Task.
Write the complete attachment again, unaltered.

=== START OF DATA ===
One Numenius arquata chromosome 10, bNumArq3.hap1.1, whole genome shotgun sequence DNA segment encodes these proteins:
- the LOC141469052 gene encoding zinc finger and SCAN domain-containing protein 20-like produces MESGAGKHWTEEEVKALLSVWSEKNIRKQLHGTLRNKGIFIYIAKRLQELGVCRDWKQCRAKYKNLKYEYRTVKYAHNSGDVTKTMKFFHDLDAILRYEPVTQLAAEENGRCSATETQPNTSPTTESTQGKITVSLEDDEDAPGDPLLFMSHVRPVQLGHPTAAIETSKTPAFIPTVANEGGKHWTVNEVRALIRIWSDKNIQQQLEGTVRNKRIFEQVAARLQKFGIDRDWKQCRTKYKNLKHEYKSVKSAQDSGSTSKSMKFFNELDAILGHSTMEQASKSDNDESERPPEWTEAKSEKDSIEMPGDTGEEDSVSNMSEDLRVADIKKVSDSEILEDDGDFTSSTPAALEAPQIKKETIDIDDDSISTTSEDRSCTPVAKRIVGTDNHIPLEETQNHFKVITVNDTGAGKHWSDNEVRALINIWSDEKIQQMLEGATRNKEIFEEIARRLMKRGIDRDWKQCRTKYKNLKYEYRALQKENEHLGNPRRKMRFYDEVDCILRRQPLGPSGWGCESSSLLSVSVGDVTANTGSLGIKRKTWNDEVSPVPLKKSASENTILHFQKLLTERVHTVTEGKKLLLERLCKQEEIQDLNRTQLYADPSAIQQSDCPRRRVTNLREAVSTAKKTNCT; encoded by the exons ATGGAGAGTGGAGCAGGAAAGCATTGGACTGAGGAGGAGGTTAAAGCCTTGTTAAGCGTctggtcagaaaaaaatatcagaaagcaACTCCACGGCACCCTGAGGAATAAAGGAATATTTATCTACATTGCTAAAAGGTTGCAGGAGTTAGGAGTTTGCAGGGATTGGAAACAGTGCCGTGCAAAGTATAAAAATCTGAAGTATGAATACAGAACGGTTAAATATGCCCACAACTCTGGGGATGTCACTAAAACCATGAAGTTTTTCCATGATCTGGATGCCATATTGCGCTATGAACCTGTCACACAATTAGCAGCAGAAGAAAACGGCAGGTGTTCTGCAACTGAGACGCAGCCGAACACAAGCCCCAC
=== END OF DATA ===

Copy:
One Numenius arquata chromosome 10, bNumArq3.hap1.1, whole genome shotgun sequence DNA segment encodes these proteins:
- the LOC141469052 gene encoding zinc finger and SCAN domain-containing protein 20-like produces MESGAGKHWTEEEVKALLSVWSEKNIRKQLHGTLRNKGIFIYIAKRLQELGVCRDWKQCRAKYKNLKYEYRTVKYAHNSGDVTKTMKFFHDLDAILRYEPVTQLAAEENGRCSATETQPNTSPTTESTQGKITVSLEDDEDAPGDPLLFMSHVRPVQLGHPTAAIETSKTPAFIPTVANEGGKHWTVNEVRALIRIWSDKNIQQQLEGTVRNKRIFEQVAARLQKFGIDRDWKQCRTKYKNLKHEYKSVKSAQDSGSTSKSMKFFNELDAILGHSTMEQASKSDNDESERPPEWTEAKSEKDSIEMPGDTGEEDSVSNMSEDLRVADIKKVSDSEILEDDGDFTSSTPAALEAPQIKKETIDIDDDSISTTSEDRSCTPVAKRIVGTDNHIPLEETQNHFKVITVNDTGAGKHWSDNEVRALINIWSDEKIQQMLEGATRNKEIFEEIARRLMKRGIDRDWKQCRTKYKNLKYEYRALQKENEHLGNPRRKMRFYDEVDCILRRQPLGPSGWGCESSSLLSVSVGDVTANTGSLGIKRKTWNDEVSPVPLKKSASENTILHFQKLLTERVHTVTEGKKLLLERLCKQEEIQDLNRTQLYADPSAIQQSDCPRRRVTNLREAVSTAKKTNCT; encoded by the exons ATGGAGAGTGGAGCAGGAAAGCATTGGACTGAGGAGGAGGTTAAAGCCTTGTTAAGCGTctggtcagaaaaaaatatcagaaagcaACTCCACGGCACCCTGAGGAATAAAGGAATATTTATCTACATTGCTAAAAGGTTGCAGGAGTTAGGAGTTTGCAGGGATTGGAAACAGTGCCGTGCAAAGTATAAAAATCTGAAGTATGAATACAGAACGGTTAAATATGCCCACAACTCTGGGGATGTCACTAAAACCATGAAGTTTTTCCATGATCTGGATGCCATATTGCGCTATGAACCTGTCACACAATTAGCAGCAGAAGAAAACGGCAGGTGTTCTGCAACTGAGACGCAGCCGAACACAAGCCCCAC